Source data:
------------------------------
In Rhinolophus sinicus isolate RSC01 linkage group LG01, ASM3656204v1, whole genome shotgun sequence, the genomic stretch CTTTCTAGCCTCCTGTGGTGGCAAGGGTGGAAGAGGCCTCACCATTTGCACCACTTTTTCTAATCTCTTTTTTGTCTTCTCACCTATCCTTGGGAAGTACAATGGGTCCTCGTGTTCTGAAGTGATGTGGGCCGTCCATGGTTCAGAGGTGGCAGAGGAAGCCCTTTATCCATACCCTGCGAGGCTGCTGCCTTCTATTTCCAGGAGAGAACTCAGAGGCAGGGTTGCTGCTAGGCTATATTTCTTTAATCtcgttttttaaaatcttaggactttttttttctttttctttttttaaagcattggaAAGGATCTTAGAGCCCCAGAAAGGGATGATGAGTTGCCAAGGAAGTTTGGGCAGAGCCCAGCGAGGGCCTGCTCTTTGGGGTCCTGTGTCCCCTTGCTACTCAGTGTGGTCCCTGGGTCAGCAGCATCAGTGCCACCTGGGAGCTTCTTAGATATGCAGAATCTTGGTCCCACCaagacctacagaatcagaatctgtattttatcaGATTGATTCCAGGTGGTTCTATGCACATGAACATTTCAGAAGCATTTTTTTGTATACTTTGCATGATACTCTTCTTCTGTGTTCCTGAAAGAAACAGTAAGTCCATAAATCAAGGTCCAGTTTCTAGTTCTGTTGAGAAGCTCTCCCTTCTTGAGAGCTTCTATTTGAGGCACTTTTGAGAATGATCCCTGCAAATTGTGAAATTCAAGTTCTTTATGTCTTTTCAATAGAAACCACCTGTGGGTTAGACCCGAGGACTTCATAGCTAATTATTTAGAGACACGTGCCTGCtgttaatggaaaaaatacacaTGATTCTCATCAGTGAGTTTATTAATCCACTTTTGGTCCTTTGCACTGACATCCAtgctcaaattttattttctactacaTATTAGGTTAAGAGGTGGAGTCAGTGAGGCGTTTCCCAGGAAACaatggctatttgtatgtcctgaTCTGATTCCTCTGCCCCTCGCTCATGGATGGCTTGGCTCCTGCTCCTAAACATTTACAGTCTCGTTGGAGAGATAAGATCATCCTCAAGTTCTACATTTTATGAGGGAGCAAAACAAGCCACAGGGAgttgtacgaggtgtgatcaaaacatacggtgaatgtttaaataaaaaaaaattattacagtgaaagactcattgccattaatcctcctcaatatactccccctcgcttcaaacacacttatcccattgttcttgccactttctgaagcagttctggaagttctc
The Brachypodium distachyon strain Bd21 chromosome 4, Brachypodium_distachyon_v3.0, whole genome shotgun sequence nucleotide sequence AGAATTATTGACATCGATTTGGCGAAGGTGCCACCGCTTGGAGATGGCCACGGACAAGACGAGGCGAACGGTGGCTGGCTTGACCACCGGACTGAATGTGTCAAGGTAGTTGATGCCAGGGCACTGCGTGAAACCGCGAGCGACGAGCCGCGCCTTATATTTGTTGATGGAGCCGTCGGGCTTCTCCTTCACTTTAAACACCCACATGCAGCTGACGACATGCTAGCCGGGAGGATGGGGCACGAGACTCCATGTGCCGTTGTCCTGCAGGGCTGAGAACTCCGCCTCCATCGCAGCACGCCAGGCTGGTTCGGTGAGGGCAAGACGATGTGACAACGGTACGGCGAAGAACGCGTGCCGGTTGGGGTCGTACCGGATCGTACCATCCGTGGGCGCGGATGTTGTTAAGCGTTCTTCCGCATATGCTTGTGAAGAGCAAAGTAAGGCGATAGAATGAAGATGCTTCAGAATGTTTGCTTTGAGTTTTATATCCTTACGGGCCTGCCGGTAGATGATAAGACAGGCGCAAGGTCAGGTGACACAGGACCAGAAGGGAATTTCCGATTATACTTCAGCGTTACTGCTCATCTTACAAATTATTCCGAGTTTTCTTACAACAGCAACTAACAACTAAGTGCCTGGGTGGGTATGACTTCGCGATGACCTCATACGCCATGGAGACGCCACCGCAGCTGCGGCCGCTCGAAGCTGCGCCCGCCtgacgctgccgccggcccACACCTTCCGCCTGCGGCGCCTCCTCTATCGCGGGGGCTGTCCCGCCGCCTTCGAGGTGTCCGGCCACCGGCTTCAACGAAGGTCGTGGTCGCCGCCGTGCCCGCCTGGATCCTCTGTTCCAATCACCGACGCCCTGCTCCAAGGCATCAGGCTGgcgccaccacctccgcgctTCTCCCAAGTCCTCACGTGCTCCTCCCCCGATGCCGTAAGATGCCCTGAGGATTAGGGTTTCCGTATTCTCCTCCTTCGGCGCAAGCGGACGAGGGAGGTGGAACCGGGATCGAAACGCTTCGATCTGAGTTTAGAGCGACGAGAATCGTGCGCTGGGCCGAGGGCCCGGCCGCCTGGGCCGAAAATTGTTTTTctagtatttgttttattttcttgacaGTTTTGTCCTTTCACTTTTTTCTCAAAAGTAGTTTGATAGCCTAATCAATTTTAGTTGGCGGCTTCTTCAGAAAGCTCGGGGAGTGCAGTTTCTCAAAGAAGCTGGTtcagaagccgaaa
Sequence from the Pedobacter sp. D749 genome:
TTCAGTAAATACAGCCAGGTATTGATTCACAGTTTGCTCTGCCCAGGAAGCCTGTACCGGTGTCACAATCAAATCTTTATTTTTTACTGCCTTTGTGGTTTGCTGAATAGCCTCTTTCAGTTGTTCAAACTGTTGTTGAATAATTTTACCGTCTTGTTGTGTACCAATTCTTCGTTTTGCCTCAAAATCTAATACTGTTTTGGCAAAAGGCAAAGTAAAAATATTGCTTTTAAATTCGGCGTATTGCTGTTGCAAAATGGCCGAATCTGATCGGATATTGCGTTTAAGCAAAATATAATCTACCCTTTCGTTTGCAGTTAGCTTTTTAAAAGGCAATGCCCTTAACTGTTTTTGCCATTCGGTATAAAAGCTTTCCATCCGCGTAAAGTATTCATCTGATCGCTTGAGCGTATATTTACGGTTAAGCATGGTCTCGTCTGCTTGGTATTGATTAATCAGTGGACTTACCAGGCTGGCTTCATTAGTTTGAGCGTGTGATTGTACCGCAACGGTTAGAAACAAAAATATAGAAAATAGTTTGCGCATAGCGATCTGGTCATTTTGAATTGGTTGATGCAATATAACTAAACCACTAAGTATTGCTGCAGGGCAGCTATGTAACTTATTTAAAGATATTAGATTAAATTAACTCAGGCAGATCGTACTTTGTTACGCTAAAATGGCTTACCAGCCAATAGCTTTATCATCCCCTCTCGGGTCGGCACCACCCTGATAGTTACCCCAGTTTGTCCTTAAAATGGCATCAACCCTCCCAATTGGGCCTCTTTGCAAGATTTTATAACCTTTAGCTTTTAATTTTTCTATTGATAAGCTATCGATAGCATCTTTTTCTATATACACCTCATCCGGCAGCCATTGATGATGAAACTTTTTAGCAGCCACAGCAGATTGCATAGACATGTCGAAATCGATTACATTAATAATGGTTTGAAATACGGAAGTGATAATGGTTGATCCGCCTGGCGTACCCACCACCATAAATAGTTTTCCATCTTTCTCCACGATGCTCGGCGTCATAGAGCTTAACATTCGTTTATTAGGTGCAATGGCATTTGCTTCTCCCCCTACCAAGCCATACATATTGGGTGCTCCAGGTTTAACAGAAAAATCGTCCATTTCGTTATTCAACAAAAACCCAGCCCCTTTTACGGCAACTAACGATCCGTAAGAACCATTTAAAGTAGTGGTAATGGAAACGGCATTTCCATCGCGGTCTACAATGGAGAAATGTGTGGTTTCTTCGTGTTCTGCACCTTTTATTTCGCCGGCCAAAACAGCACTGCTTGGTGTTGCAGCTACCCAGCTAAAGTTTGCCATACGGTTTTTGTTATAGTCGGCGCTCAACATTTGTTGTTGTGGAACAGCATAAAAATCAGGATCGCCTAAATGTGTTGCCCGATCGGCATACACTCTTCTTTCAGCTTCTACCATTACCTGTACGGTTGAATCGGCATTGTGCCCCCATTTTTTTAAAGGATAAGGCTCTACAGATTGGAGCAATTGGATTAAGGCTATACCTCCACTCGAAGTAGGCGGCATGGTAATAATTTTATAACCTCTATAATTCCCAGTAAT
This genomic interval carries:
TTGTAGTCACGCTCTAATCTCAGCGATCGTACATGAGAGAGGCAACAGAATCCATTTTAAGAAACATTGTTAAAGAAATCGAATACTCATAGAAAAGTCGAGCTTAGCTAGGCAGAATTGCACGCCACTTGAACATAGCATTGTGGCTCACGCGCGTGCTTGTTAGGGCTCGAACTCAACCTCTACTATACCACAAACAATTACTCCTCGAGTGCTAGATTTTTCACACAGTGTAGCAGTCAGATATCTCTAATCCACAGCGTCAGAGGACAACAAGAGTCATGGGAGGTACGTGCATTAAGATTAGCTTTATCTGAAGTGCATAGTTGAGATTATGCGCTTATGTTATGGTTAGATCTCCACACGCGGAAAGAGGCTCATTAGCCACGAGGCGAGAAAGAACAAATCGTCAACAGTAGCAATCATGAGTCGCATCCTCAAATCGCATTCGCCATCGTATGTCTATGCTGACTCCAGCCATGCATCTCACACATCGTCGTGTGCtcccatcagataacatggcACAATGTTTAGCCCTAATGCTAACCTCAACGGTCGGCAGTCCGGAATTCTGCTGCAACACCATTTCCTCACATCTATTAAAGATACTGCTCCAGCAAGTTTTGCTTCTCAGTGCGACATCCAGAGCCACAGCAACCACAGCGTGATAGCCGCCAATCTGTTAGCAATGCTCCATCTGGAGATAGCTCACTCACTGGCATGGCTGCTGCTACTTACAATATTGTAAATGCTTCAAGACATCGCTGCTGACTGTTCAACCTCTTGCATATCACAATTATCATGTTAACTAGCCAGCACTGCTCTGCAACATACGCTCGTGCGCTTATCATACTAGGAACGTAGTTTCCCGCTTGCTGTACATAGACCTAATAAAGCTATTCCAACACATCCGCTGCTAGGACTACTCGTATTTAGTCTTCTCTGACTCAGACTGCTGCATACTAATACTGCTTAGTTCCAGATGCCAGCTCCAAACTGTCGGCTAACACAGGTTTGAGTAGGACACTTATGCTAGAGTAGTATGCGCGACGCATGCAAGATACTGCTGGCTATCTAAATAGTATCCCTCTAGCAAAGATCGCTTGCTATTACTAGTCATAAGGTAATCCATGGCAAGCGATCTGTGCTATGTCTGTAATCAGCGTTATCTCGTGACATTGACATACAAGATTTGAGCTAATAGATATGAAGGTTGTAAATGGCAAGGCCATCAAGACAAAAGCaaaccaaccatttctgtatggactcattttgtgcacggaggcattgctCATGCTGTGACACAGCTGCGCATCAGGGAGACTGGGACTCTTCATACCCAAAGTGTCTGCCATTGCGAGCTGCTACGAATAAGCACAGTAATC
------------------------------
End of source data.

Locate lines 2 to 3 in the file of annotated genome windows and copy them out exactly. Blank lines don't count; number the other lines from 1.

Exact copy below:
The Brachypodium distachyon strain Bd21 chromosome 4, Brachypodium_distachyon_v3.0, whole genome shotgun sequence nucleotide sequence AGAATTATTGACATCGATTTGGCGAAGGTGCCACCGCTTGGAGATGGCCACGGACAAGACGAGGCGAACGGTGGCTGGCTTGACCACCGGACTGAATGTGTCAAGGTAGTTGATGCCAGGGCACTGCGTGAAACCGCGAGCGACGAGCCGCGCCTTATATTTGTTGATGGAGCCGTCGGGCTTCTCCTTCACTTTAAACACCCACATGCAGCTGACGACATGCTAGCCGGGAGGATGGGGCACGAGACTCCATGTGCCGTTGTCCTGCAGGGCTGAGAACTCCGCCTCCATCGCAGCACGCCAGGCTGGTTCGGTGAGGGCAAGACGATGTGACAACGGTACGGCGAAGAACGCGTGCCGGTTGGGGTCGTACCGGATCGTACCATCCGTGGGCGCGGATGTTGTTAAGCGTTCTTCCGCATATGCTTGTGAAGAGCAAAGTAAGGCGATAGAATGAAGATGCTTCAGAATGTTTGCTTTGAGTTTTATATCCTTACGGGCCTGCCGGTAGATGATAAGACAGGCGCAAGGTCAGGTGACACAGGACCAGAAGGGAATTTCCGATTATACTTCAGCGTTACTGCTCATCTTACAAATTATTCCGAGTTTTCTTACAACAGCAACTAACAACTAAGTGCCTGGGTGGGTATGACTTCGCGATGACCTCATACGCCATGGAGACGCCACCGCAGCTGCGGCCGCTCGAAGCTGCGCCCGCCtgacgctgccgccggcccACACCTTCCGCCTGCGGCGCCTCCTCTATCGCGGGGGCTGTCCCGCCGCCTTCGAGGTGTCCGGCCACCGGCTTCAACGAAGGTCGTGGTCGCCGCCGTGCCCGCCTGGATCCTCTGTTCCAATCACCGACGCCCTGCTCCAAGGCATCAGGCTGgcgccaccacctccgcgctTCTCCCAAGTCCTCACGTGCTCCTCCCCCGATGCCGTAAGATGCCCTGAGGATTAGGGTTTCCGTATTCTCCTCCTTCGGCGCAAGCGGACGAGGGAGGTGGAACCGGGATCGAAACGCTTCGATCTGAGTTTAGAGCGACGAGAATCGTGCGCTGGGCCGAGGGCCCGGCCGCCTGGGCCGAAAATTGTTTTTctagtatttgttttattttcttgacaGTTTTGTCCTTTCACTTTTTTCTCAAAAGTAGTTTGATAGCCTAATCAATTTTAGTTGGCGGCTTCTTCAGAAAGCTCGGGGAGTGCAGTTTCTCAAAGAAGCTGGTtcagaagccgaaa
Sequence from the Pedobacter sp. D749 genome: